Budgeting for everyday costs in your new home
When you move into your new home, there will be a number of expenses to factor into your budget. Some of them will need to be paid for monthly, while you might receive the bill for others on a quarterly or yearly basis.
It’s easy to put together a budget, especially if you know how much you will need to pay out and when.
Know your main expenses
- Mortgage payments
- Council tax – the amount you pay will depend on which council tax band your property is in. You can check this on the Directgov website
- Broadband, home phone and line rental
- TV licence
- Home insurance
- Management charge - this applies to homes on some of our developments, so check your reservation manual to find out if (and how much) you will pay
How to work out your budget
Everyone’s monthly incomings and outgoings are different, but the way you calculate your budget will be the same.
Firstly, work out how much money you are bringing in each month. If you are buying with someone else, add your two salaries together.
Then it’s time to figure out how much your main expenses will amount to each month. Factor in other costs such as how much you spend on petrol, travelling to work and leisure activities. This is also when you should take into account any of your other expenses such as car insurance, food, childcare and loan repayments you may not have already considered.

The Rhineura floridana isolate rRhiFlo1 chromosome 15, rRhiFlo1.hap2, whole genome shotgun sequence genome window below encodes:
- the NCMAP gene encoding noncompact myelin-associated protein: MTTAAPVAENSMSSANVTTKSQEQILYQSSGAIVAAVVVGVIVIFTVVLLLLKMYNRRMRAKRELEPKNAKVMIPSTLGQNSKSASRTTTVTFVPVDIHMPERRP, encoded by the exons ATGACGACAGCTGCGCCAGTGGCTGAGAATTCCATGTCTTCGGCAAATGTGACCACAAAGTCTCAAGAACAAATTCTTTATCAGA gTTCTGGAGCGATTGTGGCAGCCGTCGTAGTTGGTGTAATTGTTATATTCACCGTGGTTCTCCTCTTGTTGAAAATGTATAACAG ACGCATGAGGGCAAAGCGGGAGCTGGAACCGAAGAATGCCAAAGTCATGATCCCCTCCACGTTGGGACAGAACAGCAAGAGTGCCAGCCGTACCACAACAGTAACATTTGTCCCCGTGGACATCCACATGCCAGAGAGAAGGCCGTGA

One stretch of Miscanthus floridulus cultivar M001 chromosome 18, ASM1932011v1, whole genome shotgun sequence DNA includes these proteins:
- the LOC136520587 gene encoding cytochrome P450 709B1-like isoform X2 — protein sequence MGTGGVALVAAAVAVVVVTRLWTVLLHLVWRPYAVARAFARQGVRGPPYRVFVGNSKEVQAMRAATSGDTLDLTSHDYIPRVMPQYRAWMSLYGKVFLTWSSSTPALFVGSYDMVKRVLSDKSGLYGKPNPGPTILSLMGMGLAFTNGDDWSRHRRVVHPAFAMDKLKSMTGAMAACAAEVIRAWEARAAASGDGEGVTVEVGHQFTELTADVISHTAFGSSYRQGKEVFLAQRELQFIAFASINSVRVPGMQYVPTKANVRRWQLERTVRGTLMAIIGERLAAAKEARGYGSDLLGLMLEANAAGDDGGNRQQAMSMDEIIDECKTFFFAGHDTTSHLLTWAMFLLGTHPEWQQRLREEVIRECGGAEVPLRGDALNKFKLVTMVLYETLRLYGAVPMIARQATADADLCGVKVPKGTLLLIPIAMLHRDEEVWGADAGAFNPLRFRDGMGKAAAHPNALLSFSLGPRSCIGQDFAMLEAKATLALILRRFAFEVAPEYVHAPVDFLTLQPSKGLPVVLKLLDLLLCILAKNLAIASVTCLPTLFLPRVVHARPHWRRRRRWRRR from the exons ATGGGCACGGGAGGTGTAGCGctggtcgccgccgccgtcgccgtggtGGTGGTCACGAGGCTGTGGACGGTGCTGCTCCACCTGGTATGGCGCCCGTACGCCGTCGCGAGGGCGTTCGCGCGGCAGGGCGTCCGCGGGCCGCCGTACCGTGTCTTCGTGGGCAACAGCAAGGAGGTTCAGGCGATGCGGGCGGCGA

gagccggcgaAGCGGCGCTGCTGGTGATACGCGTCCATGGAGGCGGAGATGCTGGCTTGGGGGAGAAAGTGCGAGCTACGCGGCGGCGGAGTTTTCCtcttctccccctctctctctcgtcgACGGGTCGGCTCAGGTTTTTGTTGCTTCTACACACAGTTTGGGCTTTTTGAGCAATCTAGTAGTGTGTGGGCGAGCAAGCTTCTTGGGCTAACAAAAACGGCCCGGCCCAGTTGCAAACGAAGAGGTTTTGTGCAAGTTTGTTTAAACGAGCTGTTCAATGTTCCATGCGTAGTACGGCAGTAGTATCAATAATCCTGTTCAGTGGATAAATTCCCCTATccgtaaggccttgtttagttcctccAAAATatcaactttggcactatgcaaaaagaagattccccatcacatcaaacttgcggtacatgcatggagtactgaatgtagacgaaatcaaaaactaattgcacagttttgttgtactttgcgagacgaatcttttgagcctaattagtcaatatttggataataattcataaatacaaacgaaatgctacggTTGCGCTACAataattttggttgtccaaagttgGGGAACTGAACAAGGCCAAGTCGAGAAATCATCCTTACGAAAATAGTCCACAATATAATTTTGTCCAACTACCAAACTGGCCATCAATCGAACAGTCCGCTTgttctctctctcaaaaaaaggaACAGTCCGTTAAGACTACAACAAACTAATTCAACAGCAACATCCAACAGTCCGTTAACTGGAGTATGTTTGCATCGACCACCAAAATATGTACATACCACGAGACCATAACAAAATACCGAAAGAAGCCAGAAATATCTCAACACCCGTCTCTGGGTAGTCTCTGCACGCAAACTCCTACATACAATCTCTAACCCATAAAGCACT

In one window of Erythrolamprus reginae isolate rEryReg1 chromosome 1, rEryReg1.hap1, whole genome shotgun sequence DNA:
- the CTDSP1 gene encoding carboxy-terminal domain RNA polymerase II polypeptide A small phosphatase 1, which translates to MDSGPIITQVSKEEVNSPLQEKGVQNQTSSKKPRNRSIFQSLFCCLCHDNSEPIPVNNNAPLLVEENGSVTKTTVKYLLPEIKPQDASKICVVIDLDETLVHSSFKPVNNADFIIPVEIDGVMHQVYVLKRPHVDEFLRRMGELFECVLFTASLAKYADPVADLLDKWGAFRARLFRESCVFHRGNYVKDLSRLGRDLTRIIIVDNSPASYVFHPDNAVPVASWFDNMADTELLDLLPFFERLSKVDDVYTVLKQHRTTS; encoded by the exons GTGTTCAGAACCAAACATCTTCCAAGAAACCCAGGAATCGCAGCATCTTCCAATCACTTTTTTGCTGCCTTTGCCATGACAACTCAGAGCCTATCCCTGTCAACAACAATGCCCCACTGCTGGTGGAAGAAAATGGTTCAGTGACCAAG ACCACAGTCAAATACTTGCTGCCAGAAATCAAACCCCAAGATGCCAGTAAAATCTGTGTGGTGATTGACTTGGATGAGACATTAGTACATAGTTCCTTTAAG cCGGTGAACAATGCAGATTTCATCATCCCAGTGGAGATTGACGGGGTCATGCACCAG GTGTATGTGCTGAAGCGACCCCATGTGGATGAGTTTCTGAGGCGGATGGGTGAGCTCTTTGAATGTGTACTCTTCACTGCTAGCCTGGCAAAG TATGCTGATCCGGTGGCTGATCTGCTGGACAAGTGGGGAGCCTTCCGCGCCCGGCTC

For any payments you make annually, divide the amount you pay by 12 to get a monthly amount and add this to your list of outgoings. It’s important not to miss any expenses out, as this could affect your monthly budget.
Now you have all this information, the calculation is simple:
Your monthly income – your monthly outgoings = your spending budget
Your monthly income
(how much you earn and receive in benefits).
Your monthly outgoings
(household bills such as gas, electricity, water and council tax, as well as the cost of running your home).
How much is left over each month?
How much you have to spend.
How much of this is realistic to set aside per month?
The amount you should aim to save.
When to review your budget
Once you know what your budget is, the next step is making sure you keep to it. Your personal financial situation is likely to change from year to year, so by regularly reviewing how much you are spending and saving, you will be able to adapt your budget accordingly.
Remember to look back at your budget every so often to confirm how much you should - or shouldn’t - be spending.
No matter how well you manage your budget, there will always be unexpected expenses you have to pay for. If your boiler suddenly breaks down or your car needs repairs, it’s important to have a rainy day fund you can access.